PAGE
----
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240 Blood oxygen-sensitive ssfp imaging for probing the myocardial perfusion reserves of patients with coronary artery disease: a feasibility study


Myocardial oxygen deficits secondary to coronary artery stenosis may be detected with blood-oxygen-level-dependent (BOLD) MRI. Similar to the first-pass perfusion technique, BOLD MRI identifies functionally significant coronary artery stenosis based on regional myocardial signal intensity differences at stress (pharmocological vasodilation). While the advantages of BOLD MRI have been long recognized, long scan times, poor image quality and/or oxygen sensitivity have limited the clinical utility of this technique. BOLD MRI based on steady-state free precession (SSFP) is a promising approach to overcoming many of these obstacles. It has been used to detect regional myocardial oxygen differences in canine models with experimental coronary artery stenosis.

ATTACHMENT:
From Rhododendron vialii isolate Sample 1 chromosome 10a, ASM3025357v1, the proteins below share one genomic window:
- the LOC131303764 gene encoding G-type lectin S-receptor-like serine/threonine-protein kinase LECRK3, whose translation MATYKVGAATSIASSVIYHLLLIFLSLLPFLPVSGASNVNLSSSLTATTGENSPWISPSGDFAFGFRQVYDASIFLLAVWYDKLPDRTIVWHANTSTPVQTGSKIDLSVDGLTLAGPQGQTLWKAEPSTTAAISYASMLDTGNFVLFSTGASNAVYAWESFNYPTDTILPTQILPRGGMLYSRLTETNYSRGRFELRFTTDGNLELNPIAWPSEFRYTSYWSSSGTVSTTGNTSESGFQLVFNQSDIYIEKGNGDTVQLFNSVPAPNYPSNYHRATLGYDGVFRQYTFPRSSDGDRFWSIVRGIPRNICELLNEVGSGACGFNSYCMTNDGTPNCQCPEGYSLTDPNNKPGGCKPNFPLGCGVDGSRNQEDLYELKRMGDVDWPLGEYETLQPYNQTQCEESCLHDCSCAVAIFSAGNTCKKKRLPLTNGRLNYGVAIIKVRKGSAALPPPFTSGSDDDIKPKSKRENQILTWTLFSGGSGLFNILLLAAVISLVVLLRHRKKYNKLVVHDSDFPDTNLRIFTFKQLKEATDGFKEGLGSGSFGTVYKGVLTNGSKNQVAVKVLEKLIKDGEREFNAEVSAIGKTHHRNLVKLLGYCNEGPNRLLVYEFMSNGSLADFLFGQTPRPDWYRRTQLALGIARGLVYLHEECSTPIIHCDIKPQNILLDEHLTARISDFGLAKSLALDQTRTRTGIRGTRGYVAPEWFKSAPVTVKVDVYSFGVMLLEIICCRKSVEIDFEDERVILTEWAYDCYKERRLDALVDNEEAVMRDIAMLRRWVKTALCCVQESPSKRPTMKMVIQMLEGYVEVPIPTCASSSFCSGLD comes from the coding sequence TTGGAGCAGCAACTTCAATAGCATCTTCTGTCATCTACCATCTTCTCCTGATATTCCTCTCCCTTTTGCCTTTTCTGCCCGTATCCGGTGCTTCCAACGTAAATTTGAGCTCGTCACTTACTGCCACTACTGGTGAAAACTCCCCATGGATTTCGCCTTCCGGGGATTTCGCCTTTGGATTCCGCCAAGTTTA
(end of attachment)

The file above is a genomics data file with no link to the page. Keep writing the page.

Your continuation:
This work investigates whether SSFP BOLD MRI can detect regional myocardial perfusion deficits in patients who have been tested positive for coronary artery disease via x-ray angiography and Thallium SPECT.


Data acquisition

Nine patients with coronary artery disease underwent CMR studies using procedures and protocols approved by our institution. Studies were performed using a Siemens Avanto 1.5 T scanner. Following whole-heart manual shim, a mid-ventricular slice was identified. This was followed by acquisitions of 2D SSFP images at mid-ventricle during rest and stress. First-pass perfusion scans at rest and stress, and late-enhancement scans covering the mid-ventricular slice of interest were also obtained. Adenosine studies were performed 3 minutes after starting an intravenous infusion of Adenosine (140 μg/kg body weight/min). Imaging parameters for 2D SSFP scans were: TR/TE = 5.8/2.9 ms; flip angle = 90°; single-breath hold (13–20 s) with retrospective gating (20 cardiac phases); and voxel size = 1.5 × 1.5 × 5 mm3.

Data analysis